2. There was, in fact, a mechanical problem with the 640: the automatic tension controller quit. Teri introduced me to a reliable sewing machine mechanic (thank you Larry, at Hartsdale Fabarics ( who fixed that problem. At the same time he gave the machine a thorough cleaning and lubrication, and de-burred the throat plate. (Burrs are little rough spots that are caused by the needle hitting the throat plate. Thread can catch on these and shred.)

3. With good thread and a working machine, I could now set up the machine properly. Working with a test sandwich that had the same fabric and batting as my quilt and that wonderful Kimono Silk thread, Teri adjusted the top tension lower than I ever thought was possible. She changed my needle to a top-stitching needle, and took me down to a 70/10. Then, to solve a skipping-stitch issue that occurred whenever I tried to quilt backwards or to the left, she installed a bobbin case used for embroidery that has a special arm to keep the thread centered as it comes off the bobbin. (Another solution for this is to use a single-needle throat plate, but be sure it doesn’t have burrs that can break the thread as it passes through the narrow needle hole.)

4. After Teri sorted out and eliminated my materials problems, mechanical problems, and set-up problems, finally I could get down to concentrating on my own skills. At this point, I discovered that years of playing the piano had taught me much of the fine motor movement and control I needed. (You can read more about that here:  Quilting suddenly became a pleasure and I was getting results that pleased me. I was able to finish my first quilt that will go to a competition.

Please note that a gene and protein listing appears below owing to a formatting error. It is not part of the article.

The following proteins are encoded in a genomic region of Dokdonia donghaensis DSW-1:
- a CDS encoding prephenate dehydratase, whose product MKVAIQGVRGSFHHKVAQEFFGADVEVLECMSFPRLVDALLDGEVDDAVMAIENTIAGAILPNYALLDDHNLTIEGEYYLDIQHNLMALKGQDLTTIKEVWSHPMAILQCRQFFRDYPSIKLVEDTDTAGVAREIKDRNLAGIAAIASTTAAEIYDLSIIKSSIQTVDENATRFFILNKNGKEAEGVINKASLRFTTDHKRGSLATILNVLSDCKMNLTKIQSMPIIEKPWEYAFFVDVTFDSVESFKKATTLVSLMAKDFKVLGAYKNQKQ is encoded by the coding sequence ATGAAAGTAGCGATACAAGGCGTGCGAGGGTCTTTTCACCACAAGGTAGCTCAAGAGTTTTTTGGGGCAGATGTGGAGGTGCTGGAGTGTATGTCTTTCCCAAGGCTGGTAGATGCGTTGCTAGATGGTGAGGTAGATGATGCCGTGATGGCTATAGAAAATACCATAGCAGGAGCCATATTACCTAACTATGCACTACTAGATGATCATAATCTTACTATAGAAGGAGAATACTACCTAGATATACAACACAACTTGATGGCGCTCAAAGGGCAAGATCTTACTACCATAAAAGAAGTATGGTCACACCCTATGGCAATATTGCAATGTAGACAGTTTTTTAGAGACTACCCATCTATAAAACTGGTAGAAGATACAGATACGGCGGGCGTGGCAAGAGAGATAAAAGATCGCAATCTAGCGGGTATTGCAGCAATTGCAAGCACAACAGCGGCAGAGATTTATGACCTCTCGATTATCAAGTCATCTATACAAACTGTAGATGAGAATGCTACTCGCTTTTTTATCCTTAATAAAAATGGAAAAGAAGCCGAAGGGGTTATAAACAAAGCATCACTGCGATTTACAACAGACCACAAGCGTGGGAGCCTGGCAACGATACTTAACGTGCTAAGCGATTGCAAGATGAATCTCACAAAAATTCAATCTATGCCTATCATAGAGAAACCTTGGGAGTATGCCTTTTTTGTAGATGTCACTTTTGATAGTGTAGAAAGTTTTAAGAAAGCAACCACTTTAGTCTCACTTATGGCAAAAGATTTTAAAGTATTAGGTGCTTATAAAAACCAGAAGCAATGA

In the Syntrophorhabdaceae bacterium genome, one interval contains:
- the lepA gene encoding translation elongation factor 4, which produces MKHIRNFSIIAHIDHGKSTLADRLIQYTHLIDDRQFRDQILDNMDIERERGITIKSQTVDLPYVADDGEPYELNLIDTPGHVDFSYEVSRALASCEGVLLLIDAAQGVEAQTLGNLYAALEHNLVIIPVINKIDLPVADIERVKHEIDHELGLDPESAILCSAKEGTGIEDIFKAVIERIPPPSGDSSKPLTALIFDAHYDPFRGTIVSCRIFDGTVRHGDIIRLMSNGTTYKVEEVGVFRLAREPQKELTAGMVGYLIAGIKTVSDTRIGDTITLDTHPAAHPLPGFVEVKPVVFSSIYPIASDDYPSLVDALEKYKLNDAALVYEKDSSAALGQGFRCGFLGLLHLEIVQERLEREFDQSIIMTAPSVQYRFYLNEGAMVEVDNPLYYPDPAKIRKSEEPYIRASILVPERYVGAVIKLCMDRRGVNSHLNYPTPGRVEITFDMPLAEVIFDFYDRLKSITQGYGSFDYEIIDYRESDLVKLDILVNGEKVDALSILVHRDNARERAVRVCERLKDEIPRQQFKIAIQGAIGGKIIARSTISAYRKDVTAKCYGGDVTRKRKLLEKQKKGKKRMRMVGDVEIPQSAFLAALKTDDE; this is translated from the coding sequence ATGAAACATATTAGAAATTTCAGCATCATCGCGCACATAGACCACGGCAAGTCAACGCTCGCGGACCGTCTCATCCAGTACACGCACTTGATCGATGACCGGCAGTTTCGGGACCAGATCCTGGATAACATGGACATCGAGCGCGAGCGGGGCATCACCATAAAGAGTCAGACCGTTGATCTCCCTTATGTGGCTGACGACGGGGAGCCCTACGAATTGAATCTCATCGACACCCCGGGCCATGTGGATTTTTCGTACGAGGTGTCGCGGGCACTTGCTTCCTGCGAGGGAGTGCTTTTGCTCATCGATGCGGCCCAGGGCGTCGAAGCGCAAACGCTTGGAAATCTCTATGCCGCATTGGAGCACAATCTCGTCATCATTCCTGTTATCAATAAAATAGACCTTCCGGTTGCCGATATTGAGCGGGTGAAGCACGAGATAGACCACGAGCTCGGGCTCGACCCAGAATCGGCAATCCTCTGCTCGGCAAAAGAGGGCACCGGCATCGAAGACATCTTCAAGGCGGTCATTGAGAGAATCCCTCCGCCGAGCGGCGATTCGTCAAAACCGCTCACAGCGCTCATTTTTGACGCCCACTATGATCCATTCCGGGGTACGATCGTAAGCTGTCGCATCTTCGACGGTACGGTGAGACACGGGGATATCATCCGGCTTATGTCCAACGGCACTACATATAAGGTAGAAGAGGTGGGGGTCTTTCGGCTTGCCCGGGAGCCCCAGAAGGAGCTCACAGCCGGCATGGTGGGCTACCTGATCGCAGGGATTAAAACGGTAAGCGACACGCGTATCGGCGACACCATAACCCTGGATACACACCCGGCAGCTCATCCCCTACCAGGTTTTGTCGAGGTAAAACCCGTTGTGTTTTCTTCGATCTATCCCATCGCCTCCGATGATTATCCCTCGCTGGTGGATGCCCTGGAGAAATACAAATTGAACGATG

Other things I learned along the way:

I did try out the Bernina Stitch Regulator and found it sometimes useful and sometimes not. It can be a bit jerky in small, intricate stitching, and eventually for this type of work I came to prefer manual control. But for larger, more open quilting, it is really fantastic.

When my quilting designs are really intricate, I like to draft them in Illustrator and print them on Golden Threads paper ( I use the lightest grey ink that I can see comfortably. I pin it to the surface of the quilt and stitch through it. Yes, I have to tear it away after stitching (sometimes even using fine-point tweezers), but I find it far more accurate than marking.

A Super Slider ( the surface of my quilting table really helped with moving around the quilt under the needle.

Here are some pictures of the quilts I completed this past year on my Bernina 640:

Moonflower  (Approx. 60″ x 80″) This was a quilt-as-you-go project – each individual block and border strip was quilted before assembling the finished quilt. (See more detail photos at

Alex’s Tree of Life (Approx. 16″ x 20″) (with Nydia Guevara)

Improvisation: Cause & Effect (Approx. 60″ x 80″) (See more work-in-progress photos at

Phoenix Rising (30″ x 30″) (See more detail photos at

I came to really love my Bernina 640 for its smooth operation, speed control, powerful motor and perfectly-balanced stitch. (The truth is, I only scratched the surface of its capabilities.) The one thing that I kept wishing for as I worked on larger and larger quilts was a longer arm to have more space to move the quilt. So even though I didn’t want to let go of the Bernina 640, I’m looking forward to moving up to a Bernina 830 with its longer arm.


One Response to “Bernina 640: Didn’t want to let it go”

  1. […] Spiros, as you know, over the past year or so I’ve been working on my machine quilting skills, using a Bernina 640.  Here’s my summing-up of the experience so far: […]